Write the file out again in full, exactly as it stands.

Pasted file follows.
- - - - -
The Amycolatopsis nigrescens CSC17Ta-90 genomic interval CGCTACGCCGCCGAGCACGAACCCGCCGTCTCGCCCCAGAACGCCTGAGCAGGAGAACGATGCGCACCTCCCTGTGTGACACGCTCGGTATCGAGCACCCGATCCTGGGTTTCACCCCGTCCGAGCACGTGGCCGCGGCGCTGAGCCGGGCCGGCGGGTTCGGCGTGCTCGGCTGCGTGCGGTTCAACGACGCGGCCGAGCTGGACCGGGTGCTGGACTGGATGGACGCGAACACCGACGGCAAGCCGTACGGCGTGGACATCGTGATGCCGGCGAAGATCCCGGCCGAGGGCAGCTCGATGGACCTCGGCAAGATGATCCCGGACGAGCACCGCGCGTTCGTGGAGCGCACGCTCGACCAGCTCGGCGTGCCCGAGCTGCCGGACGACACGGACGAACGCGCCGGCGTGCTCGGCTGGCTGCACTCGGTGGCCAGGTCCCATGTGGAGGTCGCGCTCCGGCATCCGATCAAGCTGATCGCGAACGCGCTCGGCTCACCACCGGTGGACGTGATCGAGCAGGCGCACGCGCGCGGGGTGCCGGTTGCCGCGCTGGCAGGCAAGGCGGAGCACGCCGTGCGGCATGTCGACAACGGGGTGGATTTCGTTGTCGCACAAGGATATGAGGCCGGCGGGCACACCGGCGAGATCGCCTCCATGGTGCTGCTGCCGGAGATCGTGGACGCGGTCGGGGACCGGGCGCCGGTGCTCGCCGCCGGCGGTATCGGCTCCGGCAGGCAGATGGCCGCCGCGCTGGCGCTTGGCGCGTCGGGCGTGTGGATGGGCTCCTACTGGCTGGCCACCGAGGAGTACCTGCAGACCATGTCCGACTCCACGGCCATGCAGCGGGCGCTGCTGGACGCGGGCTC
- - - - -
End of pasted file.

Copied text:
The Amycolatopsis nigrescens CSC17Ta-90 genomic interval CGCTACGCCGCCGAGCACGAACCCGCCGTCTCGCCCCAGAACGCCTGAGCAGGAGAACGATGCGCACCTCCCTGTGTGACACGCTCGGTATCGAGCACCCGATCCTGGGTTTCACCCCGTCCGAGCACGTGGCCGCGGCGCTGAGCCGGGCCGGCGGGTTCGGCGTGCTCGGCTGCGTGCGGTTCAACGACGCGGCCGAGCTGGACCGGGTGCTGGACTGGATGGACGCGAACACCGACGGCAAGCCGTACGGCGTGGACATCGTGATGCCGGCGAAGATCCCGGCCGAGGGCAGCTCGATGGACCTCGGCAAGATGATCCCGGACGAGCACCGCGCGTTCGTGGAGCGCACGCTCGACCAGCTCGGCGTGCCCGAGCTGCCGGACGACACGGACGAACGCGCCGGCGTGCTCGGCTGGCTGCACTCGGTGGCCAGGTCCCATGTGGAGGTCGCGCTCCGGCATCCGATCAAGCTGATCGCGAACGCGCTCGGCTCACCACCGGTGGACGTGATCGAGCAGGCGCACGCGCGCGGGGTGCCGGTTGCCGCGCTGGCAGGCAAGGCGGAGCACGCCGTGCGGCATGTCGACAACGGGGTGGATTTCGTTGTCGCACAAGGATATGAGGCCGGCGGGCACACCGGCGAGATCGCCTCCATGGTGCTGCTGCCGGAGATCGTGGACGCGGTCGGGGACCGGGCGCCGGTGCTCGCCGCCGGCGGTATCGGCTCCGGCAGGCAGATGGCCGCCGCGCTGGCGCTTGGCGCGTCGGGCGTGTGGATGGGCTCCTACTGGCTGGCCACCGAGGAGTACCTGCAGACCATGTCCGACTCCACGGCCATGCAGCGGGCGCTGCTGGACGCGGGCTC